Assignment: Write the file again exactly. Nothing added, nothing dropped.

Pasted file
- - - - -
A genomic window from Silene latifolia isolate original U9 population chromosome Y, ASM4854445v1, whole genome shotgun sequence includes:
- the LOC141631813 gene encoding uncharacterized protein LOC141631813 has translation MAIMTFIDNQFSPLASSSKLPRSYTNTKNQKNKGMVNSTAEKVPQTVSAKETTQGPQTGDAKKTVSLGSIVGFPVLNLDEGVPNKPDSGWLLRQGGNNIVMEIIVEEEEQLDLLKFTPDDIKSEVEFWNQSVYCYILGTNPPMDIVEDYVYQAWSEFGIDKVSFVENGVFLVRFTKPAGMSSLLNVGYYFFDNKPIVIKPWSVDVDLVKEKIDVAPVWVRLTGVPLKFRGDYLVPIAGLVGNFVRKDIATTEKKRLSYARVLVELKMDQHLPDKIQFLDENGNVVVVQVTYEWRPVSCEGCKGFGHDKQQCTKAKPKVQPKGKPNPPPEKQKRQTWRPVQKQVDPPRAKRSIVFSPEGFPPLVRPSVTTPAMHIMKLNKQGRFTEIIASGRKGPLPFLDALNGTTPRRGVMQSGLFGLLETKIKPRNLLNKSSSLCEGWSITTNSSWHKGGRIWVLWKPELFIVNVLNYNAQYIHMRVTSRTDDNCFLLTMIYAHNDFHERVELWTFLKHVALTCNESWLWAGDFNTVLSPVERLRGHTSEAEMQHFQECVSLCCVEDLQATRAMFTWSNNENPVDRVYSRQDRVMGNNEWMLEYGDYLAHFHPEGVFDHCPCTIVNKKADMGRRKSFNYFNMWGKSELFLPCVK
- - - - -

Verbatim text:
A genomic window from Silene latifolia isolate original U9 population chromosome Y, ASM4854445v1, whole genome shotgun sequence includes:
- the LOC141631813 gene encoding uncharacterized protein LOC141631813 has translation MAIMTFIDNQFSPLASSSKLPRSYTNTKNQKNKGMVNSTAEKVPQTVSAKETTQGPQTGDAKKTVSLGSIVGFPVLNLDEGVPNKPDSGWLLRQGGNNIVMEIIVEEEEQLDLLKFTPDDIKSEVEFWNQSVYCYILGTNPPMDIVEDYVYQAWSEFGIDKVSFVENGVFLVRFTKPAGMSSLLNVGYYFFDNKPIVIKPWSVDVDLVKEKIDVAPVWVRLTGVPLKFRGDYLVPIAGLVGNFVRKDIATTEKKRLSYARVLVELKMDQHLPDKIQFLDENGNVVVVQVTYEWRPVSCEGCKGFGHDKQQCTKAKPKVQPKGKPNPPPEKQKRQTWRPVQKQVDPPRAKRSIVFSPEGFPPLVRPSVTTPAMHIMKLNKQGRFTEIIASGRKGPLPFLDALNGTTPRRGVMQSGLFGLLETKIKPRNLLNKSSSLCEGWSITTNSSWHKGGRIWVLWKPELFIVNVLNYNAQYIHMRVTSRTDDNCFLLTMIYAHNDFHERVELWTFLKHVALTCNESWLWAGDFNTVLSPVERLRGHTSEAEMQHFQECVSLCCVEDLQATRAMFTWSNNENPVDRVYSRQDRVMGNNEWMLEYGDYLAHFHPEGVFDHCPCTIVNKKADMGRRKSFNYFNMWGKSELFLPCVK